At present, the Iranian market falls under P&G’s European region, with trade conducted via Switzerland to comply with US sanction regulations, but Samir expected it to be transferred to his IMEA region once economic relations were normalised.

He said he felt the business community gave too much weight to sanctions, pointing out that they have been imposed on one country or another for many years.

“I think what impacts the region more right now is security. You look around, all these security issues we have in the region, this is where people become fearful.

“Why would I spend my money if tomorrow I might have an issue next door? If you’re living in a house, and your neighbour starts fighting every day, threatening you, or threatening another neighbour, you’d be careful.”

The high growth rates in emerging markets in Africa and Asia are attracting considerable attention from international businesses, and Samir sees great potential in India.

“India is doing a lot of good things to move the economy forward, to move the whole system, whether it’s the general sales tax, the Clean India Initiative, the latest currency stoppage and putting in new ones. All these steps are extraordinary. Our business is doing pretty well there, and the growth potential is just extraordinary.”

The sheer size of the Indian market was also a draw, as well as a challenge. Anyone considering investing in India should be serious about it, he said — it is not a market for “hit and run” investment.

“The small stores there, we call them high-frequency stores, there are 10 million of them. If you don’t have the proper infrastructure to reach these stores, forget it. What are you going to do?”

Pakistan and Bangladesh offer similar opportunities, “but certainly India is the big one,” he said.

While much business attention has focused on high growth rates in Africa, he considers the continent a “long-term play.”

“You cannot win in Africa without winning in Nigeria, South Africa and in the north, Egypt and Algeria. If you’re not going to win in these four, just don’t go.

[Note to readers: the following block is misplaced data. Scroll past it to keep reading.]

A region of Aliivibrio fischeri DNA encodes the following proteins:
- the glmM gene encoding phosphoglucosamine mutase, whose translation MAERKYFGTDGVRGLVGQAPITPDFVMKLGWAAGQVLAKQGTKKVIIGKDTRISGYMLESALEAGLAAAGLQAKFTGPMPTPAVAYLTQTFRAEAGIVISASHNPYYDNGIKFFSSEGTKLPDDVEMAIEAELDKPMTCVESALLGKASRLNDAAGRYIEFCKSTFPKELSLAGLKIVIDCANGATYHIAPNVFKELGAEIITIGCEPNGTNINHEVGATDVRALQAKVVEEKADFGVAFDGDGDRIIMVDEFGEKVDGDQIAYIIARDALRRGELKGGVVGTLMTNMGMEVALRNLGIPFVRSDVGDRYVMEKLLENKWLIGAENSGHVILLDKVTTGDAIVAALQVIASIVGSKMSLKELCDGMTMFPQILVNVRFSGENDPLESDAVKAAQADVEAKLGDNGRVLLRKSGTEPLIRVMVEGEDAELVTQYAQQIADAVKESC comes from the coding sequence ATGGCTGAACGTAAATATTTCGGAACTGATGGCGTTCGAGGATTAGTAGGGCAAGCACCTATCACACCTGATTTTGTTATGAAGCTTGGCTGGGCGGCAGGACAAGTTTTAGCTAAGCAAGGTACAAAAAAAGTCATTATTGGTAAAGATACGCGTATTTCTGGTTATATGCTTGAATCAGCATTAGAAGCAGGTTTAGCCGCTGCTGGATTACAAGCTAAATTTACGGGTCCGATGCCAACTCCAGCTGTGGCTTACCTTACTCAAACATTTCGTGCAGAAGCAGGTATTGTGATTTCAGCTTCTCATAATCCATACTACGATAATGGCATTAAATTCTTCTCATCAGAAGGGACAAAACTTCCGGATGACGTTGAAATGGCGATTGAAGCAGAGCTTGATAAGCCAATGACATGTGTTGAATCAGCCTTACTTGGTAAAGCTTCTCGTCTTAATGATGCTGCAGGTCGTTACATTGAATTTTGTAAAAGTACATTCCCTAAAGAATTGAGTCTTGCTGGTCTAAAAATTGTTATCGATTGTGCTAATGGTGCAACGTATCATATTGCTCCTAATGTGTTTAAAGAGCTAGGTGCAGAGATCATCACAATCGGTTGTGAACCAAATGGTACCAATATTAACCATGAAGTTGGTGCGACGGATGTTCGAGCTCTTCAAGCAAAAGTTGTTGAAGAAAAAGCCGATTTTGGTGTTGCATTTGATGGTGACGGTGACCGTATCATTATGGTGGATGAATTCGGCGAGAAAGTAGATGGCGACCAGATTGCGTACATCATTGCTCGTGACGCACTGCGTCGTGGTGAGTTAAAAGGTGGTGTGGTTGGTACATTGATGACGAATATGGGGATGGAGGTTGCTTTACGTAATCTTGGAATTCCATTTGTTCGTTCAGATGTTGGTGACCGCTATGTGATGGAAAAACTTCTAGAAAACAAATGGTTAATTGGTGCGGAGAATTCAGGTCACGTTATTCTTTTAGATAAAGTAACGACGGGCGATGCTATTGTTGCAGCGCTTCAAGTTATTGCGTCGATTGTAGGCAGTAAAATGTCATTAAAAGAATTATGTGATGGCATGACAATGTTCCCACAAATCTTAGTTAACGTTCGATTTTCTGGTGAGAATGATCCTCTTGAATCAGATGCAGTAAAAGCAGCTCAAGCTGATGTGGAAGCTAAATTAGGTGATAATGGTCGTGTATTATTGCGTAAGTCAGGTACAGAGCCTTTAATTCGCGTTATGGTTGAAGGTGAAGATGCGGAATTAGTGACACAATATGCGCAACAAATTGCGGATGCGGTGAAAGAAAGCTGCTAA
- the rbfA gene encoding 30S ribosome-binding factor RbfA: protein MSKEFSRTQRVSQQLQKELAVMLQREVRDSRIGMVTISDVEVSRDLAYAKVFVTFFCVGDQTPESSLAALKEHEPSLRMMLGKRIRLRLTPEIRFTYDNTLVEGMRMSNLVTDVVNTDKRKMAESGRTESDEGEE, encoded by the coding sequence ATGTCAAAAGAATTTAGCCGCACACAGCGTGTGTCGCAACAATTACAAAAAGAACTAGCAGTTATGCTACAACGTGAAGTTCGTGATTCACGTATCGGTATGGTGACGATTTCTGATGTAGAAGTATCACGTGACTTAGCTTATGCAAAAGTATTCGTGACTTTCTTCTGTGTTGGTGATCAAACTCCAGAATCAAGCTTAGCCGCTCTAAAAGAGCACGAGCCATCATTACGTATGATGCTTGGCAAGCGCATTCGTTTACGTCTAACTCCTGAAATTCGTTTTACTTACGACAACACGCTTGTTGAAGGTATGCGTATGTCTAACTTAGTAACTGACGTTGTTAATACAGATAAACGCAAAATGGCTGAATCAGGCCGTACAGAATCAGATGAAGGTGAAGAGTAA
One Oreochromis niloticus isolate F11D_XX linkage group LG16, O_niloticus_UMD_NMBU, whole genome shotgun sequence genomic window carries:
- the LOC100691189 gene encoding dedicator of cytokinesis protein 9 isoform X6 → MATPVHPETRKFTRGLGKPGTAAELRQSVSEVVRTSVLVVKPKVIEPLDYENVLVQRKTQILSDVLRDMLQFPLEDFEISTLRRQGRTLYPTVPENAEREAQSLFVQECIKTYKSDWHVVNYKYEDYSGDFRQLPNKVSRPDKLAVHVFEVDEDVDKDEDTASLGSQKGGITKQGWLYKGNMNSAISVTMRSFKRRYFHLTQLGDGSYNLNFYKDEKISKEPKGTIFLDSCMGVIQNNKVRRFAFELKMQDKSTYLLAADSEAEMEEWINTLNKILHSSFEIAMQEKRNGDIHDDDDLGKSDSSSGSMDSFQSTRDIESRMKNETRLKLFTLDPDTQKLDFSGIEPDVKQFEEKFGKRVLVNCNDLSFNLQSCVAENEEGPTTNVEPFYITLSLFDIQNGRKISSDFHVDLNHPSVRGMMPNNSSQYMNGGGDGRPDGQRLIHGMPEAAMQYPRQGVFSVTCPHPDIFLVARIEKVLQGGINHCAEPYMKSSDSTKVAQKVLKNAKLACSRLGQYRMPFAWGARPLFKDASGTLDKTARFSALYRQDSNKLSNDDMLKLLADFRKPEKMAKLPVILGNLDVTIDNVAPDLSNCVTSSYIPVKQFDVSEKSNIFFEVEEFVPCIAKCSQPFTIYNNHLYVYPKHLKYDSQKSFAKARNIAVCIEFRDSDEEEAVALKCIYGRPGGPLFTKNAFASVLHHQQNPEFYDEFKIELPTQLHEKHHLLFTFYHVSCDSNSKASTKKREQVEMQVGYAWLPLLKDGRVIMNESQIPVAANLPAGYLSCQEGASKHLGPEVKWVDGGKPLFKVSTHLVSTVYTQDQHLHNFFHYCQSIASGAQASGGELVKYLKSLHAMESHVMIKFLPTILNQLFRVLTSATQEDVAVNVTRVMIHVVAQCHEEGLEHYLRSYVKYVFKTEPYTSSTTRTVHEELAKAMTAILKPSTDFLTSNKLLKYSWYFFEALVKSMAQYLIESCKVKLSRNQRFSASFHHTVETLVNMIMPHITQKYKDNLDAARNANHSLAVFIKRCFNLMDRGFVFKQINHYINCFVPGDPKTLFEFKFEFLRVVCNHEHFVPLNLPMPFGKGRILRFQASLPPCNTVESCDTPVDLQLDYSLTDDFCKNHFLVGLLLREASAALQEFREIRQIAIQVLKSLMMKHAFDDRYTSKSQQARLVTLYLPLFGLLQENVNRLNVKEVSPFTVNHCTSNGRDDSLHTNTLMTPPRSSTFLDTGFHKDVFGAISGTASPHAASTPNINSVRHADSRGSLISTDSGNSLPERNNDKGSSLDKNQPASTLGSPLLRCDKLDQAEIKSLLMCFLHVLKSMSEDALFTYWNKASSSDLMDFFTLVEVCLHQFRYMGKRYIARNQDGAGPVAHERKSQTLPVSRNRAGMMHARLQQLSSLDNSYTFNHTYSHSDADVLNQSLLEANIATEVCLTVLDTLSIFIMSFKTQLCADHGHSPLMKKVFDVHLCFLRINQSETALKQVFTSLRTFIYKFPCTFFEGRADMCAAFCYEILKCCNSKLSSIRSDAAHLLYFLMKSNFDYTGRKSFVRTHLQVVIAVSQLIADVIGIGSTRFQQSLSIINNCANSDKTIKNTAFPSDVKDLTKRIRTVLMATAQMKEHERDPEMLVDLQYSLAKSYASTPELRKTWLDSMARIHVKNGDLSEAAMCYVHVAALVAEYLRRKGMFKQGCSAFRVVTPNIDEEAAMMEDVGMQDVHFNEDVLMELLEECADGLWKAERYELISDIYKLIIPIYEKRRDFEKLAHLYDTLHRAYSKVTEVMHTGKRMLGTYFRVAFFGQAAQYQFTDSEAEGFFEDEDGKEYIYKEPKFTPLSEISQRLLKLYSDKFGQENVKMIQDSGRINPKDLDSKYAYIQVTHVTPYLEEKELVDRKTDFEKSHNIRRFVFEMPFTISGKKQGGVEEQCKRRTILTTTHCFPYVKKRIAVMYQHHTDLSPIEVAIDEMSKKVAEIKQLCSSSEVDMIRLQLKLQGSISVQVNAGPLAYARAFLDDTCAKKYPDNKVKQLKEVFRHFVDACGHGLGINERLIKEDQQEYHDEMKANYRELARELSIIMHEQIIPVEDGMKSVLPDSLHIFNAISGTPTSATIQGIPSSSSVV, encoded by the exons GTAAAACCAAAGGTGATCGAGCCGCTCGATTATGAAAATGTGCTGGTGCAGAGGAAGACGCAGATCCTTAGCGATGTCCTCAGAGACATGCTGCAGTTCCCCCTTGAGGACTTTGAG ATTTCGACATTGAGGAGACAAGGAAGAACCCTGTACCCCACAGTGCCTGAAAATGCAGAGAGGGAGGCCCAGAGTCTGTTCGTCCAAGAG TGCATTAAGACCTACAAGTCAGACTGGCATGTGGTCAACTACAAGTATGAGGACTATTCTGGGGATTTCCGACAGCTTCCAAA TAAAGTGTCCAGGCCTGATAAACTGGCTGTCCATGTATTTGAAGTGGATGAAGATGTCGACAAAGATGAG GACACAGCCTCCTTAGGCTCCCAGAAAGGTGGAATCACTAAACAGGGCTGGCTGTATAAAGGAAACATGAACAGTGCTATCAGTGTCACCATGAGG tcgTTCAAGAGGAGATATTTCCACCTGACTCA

“But other than that there are countries with a lot of potential. I’m a big fan of Kenya, not only that everything is moving in the right direction and there is growth, but Kenya is a country that respects old regional agreements.

“To play in Africa… it’s 54 countries, you won’t build a factory in every single country. You need to leverage regional agreements, and any country that respects regional agreements has a lot of my respect, and Kenya is one of them. Kenya is the best of them.

“Ethiopia I think is the next best-kept secret, from an economy standpoint, and population-wise it’s huge. When you have a big population, it’s nice because even with short-term instability, it will come back. You get worried if it’s a small population.”

Opportunities trump challenges

Procter & Gamble (also known as P&G) is one of the world’s largest producers of consumer goods, with a 2015 global revenue of $76 billion (Dh279.1 billion), $129.5 billion in global assets, and around 110,000 employees.

The firm, founded in 1837 in the US, concentrates its efforts on 65 household brands, focusing on body and personal health care products, home care and fabric care. The firm organises its global operations into six regional divisions.

As president of one of those regions — India, Africa and the Middle East — Mohammad Samir has an understandably strategic, long-term outlook.

During the course of our interview, he is quick to correct mention of “issues” or “challenges”. These, he said, are opportunities.

“I’m not trying to play with words,” he said. “I really believe in opportunities. Whenever I’m in discussion with other business people and they say, ‘Ah, I don’t like doing business in this place or in that place,’ I say, ‘Are you doing business?’ And they say yes. ‘Are you making money?’ Yes. So what are you complaining about?

“This means that as these things develop, it’s going to get better in the future. OK, yes, let’s keep on moving.”